When I got to our station on the floor, I checked the sensors that Melissa set up and attached them to the inside of the tank on the upper left side.  I checked the SD card in the DataLogger of the Arduino, and confirmed that we were getting CSV files containing reliable data from the sensors, along with date and time information.
CrabSense sensor and tank set-up
A big part of our data gathering is video and audio, which we decided not to do through the Arduino.  I checked out an AXIS 207W network camera and configured it to send me an email with an MPEG-4 video file whenever the camera detects any motion.  The sensitivity is set pretty high, to hopefully detect subtle movements.  The camera doesn’t really have a wide angle so it doesn’t capture as much of the tank as I’d hoped.  I attached it to a mic stand and set it up on the left edge of the tank, so that the Arduino could also rest on it.

Melissa wired up two small condenser microphones and attached them to quarter-inch plugs.  We checked out the Zoom audio recorder and after inserting a 16GB SD card, I configured it to record MP3 files at a variable bit rate (VBR) so that it doesn’t eat up space.  I  positioned the two mics on either side of the tank and connected them to the recorder on inputs 1 and 2.  I tested the recording and it is indeed producing a good sound file.  We’ll be importing it into a program like Audacity to look for peaks and changes in relation to time.

After getting the tech part out of the way, I then prepared the dirt substrate by soaking one of the dirt “bricks” that we got from PetCo in water, according to the instructions.  I went to PetCo and bought the remaining supplies, including sand substrate, and 3 hermit crabs with changes of shells (I chose crabs with natural shells, versus the painted shells — painted shells aren’t good for them because the paint can crack off and be ingested).  I felt and heard them moving around in their little box as I walked as quickly and steadily as I could back to ITP.  I kept telling them to “hang in there” — silly, I know, but I felt bad for them knowing it must have been so jarring to be exposed to so much movement and noise.

Once back at the station, I poured the bag of sand substrate into the left half of the tank and the moist dirt into the right side of the tank.  I took them out of the box — they were each hiding in their shells — and put them on the sand side, thinking they would like that better.  But within a few seconds of feeling the sand, they decided to move to the dirt side.  I captured their migration in a couple photos and video clips (see embedded video below).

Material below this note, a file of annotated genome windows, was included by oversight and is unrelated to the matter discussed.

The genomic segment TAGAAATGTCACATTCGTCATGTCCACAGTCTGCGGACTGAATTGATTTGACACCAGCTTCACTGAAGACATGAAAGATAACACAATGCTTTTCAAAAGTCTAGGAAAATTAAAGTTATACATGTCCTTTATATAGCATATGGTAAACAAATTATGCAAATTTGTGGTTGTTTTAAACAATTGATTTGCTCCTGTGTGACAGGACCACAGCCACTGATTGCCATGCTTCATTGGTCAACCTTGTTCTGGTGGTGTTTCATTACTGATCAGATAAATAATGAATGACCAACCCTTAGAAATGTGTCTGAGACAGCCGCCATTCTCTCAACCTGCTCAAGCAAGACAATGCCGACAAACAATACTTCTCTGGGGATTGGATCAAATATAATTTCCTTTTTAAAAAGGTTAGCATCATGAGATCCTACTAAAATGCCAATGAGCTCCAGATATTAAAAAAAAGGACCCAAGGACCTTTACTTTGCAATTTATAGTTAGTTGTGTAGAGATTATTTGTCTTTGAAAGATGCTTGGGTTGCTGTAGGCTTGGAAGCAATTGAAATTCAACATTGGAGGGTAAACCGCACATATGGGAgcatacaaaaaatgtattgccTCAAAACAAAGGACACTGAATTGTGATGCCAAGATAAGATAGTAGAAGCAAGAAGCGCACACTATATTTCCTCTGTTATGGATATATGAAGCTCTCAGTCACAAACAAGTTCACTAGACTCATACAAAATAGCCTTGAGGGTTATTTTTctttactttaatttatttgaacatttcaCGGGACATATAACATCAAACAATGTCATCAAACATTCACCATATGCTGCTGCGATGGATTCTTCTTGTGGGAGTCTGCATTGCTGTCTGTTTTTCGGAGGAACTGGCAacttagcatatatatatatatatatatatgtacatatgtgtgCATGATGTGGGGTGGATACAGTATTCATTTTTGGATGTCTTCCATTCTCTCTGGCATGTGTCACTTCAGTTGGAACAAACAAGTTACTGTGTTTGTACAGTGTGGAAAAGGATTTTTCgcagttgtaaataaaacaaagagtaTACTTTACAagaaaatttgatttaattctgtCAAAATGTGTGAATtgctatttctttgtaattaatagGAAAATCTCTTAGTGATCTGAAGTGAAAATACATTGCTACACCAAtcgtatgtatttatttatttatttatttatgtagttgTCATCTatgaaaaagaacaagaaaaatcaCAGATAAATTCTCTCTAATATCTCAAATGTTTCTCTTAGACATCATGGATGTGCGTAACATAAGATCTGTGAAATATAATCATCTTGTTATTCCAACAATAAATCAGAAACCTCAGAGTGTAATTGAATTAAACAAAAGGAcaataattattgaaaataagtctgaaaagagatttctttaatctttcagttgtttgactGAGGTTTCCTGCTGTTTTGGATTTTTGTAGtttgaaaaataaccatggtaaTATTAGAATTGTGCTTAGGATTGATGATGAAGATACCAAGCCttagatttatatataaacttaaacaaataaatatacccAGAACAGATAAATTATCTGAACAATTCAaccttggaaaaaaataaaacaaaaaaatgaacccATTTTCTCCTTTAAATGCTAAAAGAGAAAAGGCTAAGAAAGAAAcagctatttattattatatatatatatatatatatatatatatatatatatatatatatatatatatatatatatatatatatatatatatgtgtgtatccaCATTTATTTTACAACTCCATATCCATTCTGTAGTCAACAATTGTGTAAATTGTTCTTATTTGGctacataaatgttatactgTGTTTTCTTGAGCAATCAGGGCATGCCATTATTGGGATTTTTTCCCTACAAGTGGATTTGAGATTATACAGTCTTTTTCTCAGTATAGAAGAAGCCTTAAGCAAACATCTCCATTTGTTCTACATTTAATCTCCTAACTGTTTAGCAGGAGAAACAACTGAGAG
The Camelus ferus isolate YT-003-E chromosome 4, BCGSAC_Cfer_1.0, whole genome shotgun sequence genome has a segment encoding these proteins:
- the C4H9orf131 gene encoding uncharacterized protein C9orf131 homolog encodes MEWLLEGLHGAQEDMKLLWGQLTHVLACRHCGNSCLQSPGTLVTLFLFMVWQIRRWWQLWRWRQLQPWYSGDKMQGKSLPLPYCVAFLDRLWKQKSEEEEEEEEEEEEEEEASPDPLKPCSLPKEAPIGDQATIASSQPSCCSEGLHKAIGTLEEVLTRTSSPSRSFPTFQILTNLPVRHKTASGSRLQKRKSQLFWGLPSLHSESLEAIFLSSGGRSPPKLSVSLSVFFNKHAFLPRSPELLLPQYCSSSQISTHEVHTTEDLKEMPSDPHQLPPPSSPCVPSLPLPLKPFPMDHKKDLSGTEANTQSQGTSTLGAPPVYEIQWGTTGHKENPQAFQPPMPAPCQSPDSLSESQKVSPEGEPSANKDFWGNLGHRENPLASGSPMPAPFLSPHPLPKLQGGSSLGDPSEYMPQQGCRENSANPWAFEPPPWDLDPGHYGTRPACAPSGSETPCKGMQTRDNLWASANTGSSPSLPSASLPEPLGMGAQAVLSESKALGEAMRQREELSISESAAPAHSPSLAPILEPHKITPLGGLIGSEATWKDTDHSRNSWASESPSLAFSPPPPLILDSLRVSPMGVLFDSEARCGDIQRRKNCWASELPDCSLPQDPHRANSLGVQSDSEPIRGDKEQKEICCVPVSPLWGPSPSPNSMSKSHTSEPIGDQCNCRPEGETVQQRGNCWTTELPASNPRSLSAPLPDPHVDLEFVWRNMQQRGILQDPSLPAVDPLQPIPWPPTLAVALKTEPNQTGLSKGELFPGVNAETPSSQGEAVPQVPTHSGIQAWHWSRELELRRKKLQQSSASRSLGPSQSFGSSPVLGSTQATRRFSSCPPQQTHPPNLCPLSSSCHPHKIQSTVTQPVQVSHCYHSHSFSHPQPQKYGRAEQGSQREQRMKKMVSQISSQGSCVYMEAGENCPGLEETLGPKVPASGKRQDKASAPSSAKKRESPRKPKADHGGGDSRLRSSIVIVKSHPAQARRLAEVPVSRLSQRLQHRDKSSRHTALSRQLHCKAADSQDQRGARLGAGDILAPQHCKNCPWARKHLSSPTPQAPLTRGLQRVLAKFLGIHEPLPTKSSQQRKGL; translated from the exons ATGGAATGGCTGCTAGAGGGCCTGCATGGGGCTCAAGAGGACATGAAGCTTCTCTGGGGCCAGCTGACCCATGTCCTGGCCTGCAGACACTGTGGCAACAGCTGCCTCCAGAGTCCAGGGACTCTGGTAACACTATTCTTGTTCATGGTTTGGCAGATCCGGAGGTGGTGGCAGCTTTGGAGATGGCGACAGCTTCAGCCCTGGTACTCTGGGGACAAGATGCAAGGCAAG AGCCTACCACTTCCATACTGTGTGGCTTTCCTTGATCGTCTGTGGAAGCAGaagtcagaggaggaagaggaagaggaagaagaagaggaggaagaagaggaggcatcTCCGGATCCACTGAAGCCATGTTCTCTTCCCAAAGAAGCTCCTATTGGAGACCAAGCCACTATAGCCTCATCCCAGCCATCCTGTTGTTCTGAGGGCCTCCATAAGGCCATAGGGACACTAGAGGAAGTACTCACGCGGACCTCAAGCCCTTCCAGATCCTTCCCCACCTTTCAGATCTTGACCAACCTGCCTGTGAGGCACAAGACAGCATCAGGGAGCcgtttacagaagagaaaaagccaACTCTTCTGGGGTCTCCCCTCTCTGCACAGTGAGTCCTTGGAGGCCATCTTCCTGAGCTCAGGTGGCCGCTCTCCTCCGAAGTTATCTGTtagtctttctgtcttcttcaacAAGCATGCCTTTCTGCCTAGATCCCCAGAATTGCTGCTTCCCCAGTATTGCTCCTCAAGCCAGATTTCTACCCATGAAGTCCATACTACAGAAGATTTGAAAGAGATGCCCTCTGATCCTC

CrabSense Project: hermit crab setup from Nisma Z on Vimeo.

After they huddled, they split up.  The one with the smooth round shell went to the right, front corner of the tank and stayed there.  The one with the cone shell positioned itself by the edge of the coconut house and the tank.  The adventurer with the spiral patterned shell wanted to be on top of the coconut house.  It peered behind the coconut fiber climbing wall and I was worried that it might go behind it, but it didn’t.  It tried to climb up the side of the tank but realized it couldn’t do that.  It eventually climbed down and onto the cone shell crab, who didn’t seem to mind.  Right before I left, I peered back in and didn’t see the adventurer – it must have burrowed into the dirt.

I was surprised that they seemed to prefer the edge by the window, which is colder.  I thought they would prefer heat and sand but apparently it’s the opposite.  I was worried about the heat though. When I was at PetCo, I purchased a 75 Watt bulb for nighttime viewing that also generates some heat and I set that up on top of the mic/tripod stand, so they should be okay for tonight.

I should have taken a photo of the whole tank set up with everything…I was in a rush to catch my train home…I’ll plan to take a photo first thing in the morning.  Aside from the sensors, two mics, and humidity and temperature monitors, the tank is now set up with the sand and dirt, a backdrop for climbing, a large natural climbing structure, a coconut house, four medium growth shells, one clam shell with eight pellets of food, one clam shell with regular water, and one bathing rock with salt water.  We intended to add plants, but we’ll either have to get a bigger tank or swap out the climbing structure with a smaller one to make room.